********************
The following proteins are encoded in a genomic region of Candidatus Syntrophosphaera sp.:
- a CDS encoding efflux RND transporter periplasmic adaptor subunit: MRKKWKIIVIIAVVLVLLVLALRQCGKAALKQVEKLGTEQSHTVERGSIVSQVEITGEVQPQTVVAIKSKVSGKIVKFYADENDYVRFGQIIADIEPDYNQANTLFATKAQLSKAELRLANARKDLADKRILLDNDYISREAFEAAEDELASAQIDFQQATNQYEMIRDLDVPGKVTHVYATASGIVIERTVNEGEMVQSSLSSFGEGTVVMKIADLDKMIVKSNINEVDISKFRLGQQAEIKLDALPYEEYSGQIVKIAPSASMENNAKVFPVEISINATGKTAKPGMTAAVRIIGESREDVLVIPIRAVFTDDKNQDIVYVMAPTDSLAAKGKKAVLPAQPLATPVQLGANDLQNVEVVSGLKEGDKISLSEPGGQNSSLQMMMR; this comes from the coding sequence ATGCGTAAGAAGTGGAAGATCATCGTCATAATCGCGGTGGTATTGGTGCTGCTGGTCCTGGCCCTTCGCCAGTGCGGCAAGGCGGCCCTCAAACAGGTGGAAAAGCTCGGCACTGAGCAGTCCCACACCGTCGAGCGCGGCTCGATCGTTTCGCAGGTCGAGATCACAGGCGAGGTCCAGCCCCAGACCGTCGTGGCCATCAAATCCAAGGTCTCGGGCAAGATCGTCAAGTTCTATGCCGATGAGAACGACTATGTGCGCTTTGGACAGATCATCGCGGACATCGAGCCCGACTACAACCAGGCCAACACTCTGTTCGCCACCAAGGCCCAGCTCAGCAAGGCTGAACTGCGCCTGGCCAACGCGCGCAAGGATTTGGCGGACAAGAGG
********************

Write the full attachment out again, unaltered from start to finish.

The following proteins are encoded in a genomic region of Candidatus Syntrophosphaera sp.:
- a CDS encoding efflux RND transporter periplasmic adaptor subunit: MRKKWKIIVIIAVVLVLLVLALRQCGKAALKQVEKLGTEQSHTVERGSIVSQVEITGEVQPQTVVAIKSKVSGKIVKFYADENDYVRFGQIIADIEPDYNQANTLFATKAQLSKAELRLANARKDLADKRILLDNDYISREAFEAAEDELASAQIDFQQATNQYEMIRDLDVPGKVTHVYATASGIVIERTVNEGEMVQSSLSSFGEGTVVMKIADLDKMIVKSNINEVDISKFRLGQQAEIKLDALPYEEYSGQIVKIAPSASMENNAKVFPVEISINATGKTAKPGMTAAVRIIGESREDVLVIPIRAVFTDDKNQDIVYVMAPTDSLAAKGKKAVLPAQPLATPVQLGANDLQNVEVVSGLKEGDKISLSEPGGQNSSLQMMMR; this comes from the coding sequence ATGCGTAAGAAGTGGAAGATCATCGTCATAATCGCGGTGGTATTGGTGCTGCTGGTCCTGGCCCTTCGCCAGTGCGGCAAGGCGGCCCTCAAACAGGTGGAAAAGCTCGGCACTGAGCAGTCCCACACCGTCGAGCGCGGCTCGATCGTTTCGCAGGTCGAGATCACAGGCGAGGTCCAGCCCCAGACCGTCGTGGCCATCAAATCCAAGGTCTCGGGCAAGATCGTCAAGTTCTATGCCGATGAGAACGACTATGTGCGCTTTGGACAGATCATCGCGGACATCGAGCCCGACTACAACCAGGCCAACACTCTGTTCGCCACCAAGGCCCAGCTCAGCAAGGCTGAACTGCGCCTGGCCAACGCGCGCAAGGATTTGGCGGACAAGAGG